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Trip Report Lithuania--Fodor's 1st trip report ever I think--beautiful Baltic Sea, charming old towns, wonderful wedding & a lovely rural country

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We knew nothing about Lithuania other than the fact that it is a Baltic country that had been forcibly taken over as a part of the former Soviet Union and probably would never have considered it as a travel destination (even though we’ve visited a number of other Eastern European countries) until our son met and became engaged to a girl from Lithuania. So, the purpose of this trip was to attend their Lithuanian wedding and to see some of her home country while we were there for the wedding. After researching the country’s history we became more impressed and interested in this as a tourist destination. At one time Lithuania stretched from the Baltic Sea to the Black Sea and extended west into Germany and east into Russia.
After a two hour budget (think buying off the menu for even such things as water) flight from Dusseldorf booked on Air Baltic, but in reality flown on Air Moldava, whose name alone caused us some concern, we arrived in Vilnius. Just as we’d been warned by our son, we were asked whether or not we have health insurance. We didn’t need to show actual proof, but our son had nearly been detained & held in an immigration cell when he arrived a week earlier because he didn’t have his health insurance card with him.
The Vilnius arrivals airport is the most delightful airport I have ever been in. The building is probably about 100 years old with elaborate plaster moldings and a delightful design. We found the cash machine and then went in search of a restaurant to await our daughter and son-in-law whose flight came in 1½ hours after ours. Another pleasant surprise. There is a very nice restaurant within the airport, and better yet, it also has a separate seating area on an outdoor balcony. We settled in on the balcony for a light lunch snack and have our first taste of traditional Lithuanian food; my husband has a herring plate, and I have the potato pancakes. The only downside as far as my husband is concerned (and this lasts for the entire trip) is that he’d like a beer with his food, but the driving laws in Lithuania are very strict regarding alcohol and drivers—0% alcohol in the bloodstream is the allowable limit. So, he settles for a non-alcoholic drink instead.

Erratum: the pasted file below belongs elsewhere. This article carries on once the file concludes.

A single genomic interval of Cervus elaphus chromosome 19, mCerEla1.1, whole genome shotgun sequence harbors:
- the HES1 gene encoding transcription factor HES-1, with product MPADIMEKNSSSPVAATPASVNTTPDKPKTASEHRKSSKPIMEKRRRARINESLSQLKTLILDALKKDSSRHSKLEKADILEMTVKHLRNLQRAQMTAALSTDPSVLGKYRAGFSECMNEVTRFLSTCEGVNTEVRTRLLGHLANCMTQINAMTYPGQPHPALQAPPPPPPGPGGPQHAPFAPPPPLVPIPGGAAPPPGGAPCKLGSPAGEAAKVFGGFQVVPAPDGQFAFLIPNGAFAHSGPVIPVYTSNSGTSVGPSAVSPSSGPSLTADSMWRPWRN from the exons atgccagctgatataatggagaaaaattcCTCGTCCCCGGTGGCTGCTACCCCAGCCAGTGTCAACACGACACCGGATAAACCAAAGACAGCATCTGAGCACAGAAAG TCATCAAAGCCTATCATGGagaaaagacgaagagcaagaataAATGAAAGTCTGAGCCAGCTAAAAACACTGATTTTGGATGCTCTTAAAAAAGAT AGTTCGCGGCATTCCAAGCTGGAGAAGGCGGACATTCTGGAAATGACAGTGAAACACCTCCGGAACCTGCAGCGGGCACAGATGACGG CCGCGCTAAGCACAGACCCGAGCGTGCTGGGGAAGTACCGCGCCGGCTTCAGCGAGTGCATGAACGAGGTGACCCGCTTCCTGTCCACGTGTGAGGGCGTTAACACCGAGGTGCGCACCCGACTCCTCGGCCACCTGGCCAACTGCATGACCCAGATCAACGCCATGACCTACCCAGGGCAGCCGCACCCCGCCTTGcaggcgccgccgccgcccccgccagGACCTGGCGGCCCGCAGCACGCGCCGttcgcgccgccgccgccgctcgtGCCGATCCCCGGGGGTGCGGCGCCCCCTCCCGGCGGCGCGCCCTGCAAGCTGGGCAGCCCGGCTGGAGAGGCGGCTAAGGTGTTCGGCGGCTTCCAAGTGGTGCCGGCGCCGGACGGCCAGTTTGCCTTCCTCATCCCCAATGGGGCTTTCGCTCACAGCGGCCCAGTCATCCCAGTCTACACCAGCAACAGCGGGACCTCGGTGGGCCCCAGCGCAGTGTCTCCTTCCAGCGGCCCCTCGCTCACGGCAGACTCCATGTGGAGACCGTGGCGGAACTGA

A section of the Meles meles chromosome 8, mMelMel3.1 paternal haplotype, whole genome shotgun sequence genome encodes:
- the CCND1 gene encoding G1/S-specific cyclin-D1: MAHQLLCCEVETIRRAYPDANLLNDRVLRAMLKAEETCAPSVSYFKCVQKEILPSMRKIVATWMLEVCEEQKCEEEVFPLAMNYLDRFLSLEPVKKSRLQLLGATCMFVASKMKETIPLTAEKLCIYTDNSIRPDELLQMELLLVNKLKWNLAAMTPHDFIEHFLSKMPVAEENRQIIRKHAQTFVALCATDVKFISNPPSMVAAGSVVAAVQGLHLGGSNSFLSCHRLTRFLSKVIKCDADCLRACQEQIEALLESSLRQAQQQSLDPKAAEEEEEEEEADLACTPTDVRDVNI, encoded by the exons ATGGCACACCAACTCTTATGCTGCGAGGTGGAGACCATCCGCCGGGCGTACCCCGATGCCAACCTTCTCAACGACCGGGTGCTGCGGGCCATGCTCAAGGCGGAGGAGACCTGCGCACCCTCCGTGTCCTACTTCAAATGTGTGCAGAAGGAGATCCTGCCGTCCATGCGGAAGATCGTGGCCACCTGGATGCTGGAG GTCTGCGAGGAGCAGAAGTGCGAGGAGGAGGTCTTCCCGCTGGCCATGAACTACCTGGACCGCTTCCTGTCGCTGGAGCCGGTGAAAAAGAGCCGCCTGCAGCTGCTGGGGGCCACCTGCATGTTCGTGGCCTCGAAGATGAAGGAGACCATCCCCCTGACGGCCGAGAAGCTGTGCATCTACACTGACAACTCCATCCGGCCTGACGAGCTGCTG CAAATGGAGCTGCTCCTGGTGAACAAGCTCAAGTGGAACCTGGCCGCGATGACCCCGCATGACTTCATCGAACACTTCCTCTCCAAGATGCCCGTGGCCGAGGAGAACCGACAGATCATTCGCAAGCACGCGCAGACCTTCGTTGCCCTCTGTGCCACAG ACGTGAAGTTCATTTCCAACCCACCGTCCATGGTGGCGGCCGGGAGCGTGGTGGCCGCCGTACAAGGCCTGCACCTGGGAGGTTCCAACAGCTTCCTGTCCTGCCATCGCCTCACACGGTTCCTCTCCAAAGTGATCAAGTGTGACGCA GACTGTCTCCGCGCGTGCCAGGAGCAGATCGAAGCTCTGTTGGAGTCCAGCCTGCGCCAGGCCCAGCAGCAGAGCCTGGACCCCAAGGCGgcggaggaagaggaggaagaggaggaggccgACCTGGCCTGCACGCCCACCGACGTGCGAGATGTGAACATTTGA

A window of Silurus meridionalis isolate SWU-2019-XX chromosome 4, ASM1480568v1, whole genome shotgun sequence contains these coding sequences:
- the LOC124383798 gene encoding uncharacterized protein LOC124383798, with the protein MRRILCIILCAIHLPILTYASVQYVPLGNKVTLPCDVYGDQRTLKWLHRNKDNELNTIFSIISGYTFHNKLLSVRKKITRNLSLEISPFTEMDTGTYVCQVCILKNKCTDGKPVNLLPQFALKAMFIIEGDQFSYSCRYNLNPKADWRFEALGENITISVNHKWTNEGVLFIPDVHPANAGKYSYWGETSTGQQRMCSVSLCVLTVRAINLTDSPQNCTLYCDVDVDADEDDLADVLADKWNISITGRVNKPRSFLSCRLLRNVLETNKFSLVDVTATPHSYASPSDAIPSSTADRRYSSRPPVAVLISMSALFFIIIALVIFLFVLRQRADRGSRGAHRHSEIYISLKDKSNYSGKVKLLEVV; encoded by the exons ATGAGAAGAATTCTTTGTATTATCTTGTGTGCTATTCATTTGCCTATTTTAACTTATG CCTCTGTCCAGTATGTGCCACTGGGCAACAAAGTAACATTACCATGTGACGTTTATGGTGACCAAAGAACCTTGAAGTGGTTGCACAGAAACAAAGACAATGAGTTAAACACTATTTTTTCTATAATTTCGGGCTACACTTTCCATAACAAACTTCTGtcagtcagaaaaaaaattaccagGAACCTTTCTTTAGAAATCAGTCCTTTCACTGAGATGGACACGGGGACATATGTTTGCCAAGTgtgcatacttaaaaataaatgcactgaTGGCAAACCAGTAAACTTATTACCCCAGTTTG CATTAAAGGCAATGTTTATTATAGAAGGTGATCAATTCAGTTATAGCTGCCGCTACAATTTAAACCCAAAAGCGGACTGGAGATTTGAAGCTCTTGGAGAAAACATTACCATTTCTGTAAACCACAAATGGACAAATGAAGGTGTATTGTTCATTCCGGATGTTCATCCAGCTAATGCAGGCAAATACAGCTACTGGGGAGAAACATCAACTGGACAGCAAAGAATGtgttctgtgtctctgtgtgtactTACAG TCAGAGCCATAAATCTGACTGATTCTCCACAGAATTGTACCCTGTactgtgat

Deciding upon a rental car firm had been a huge issue this trip because we needed a larger car than usual (one with a capacity for 4-5 people and luggage). All the quotes I got (including those from the usual good sources) were really high, so with quite a bit of apprehension I decided to rent from a local firm, Autobanga. Their fleet isn’t brand new, but they offered us a Chrysler mini-van at a price I couldn’t pass up. We had wanted to rent a mid-sized station wagon and were also concerned about renting a mini-van as our experience elsewhere in Europe has been that something as large as an American mini-van would be a huge hassle and we’d be the behemoths of the local roads. Another big surprise here. Cars in Lithuania are all large, with big American and luxury German cars all over so we didn’t feel at all out of place, and we really didn’t experience the usual European parking hassles. Our rental agreement included an airport delivery and an in-town drop-off. This turned out to be a personalized service where the young man who owns the firm brought the car out to the airport to meet us and then picked up the car at our apartment in the old town of Vilnius at the end of the rental period. We were very happy with the rental and plan to use this firm in the future when we return to Lithuania. Plus, we like to see our money go to support a young entrepreneur in a country that is rapidly changing.
My son and Lithuanian daughter-in-law had meanwhile taken a bus to meet us at the airport. With her as a guide, the six of us set off to visit the lakeside castle of Trakai which is outside of Vilnius. We rapidly left the city and entered some delightful rural
delightful rural countryside where we drove through a restored village that was representative of what the rural villages were formerly like. The town of Trakai itself is clean and charming—definitely spiffed up for the tourists it rightly draws. There were cute restaurants, the usual row of souvenir booths, an opportunity to rent boats on the lake etc. I could see spending an entire day or two relaxing here if one had the time. Before we went into visit the castle, our daughter-in-law directed us to the restaurant Kibine which had a delightful outside seating area on the lake with views of the castle across the lake. Here we tried more Lithuania food—a cold beet soup, kibinai which are meat pies specific to the Trakai area, more potato pancakes, kolduanai which are a type of ravioli and gira which is a Lithuania drink similar to Russian kvass. The gira was the only item none of us ever ordered again, but now we all know what a room temperature, fermented rye bread drink tastes like. We also discovered Kiss which we ordered all the time during our stay. This is served cold and is a pear based, slightly alcoholic lightly sparkling cider.

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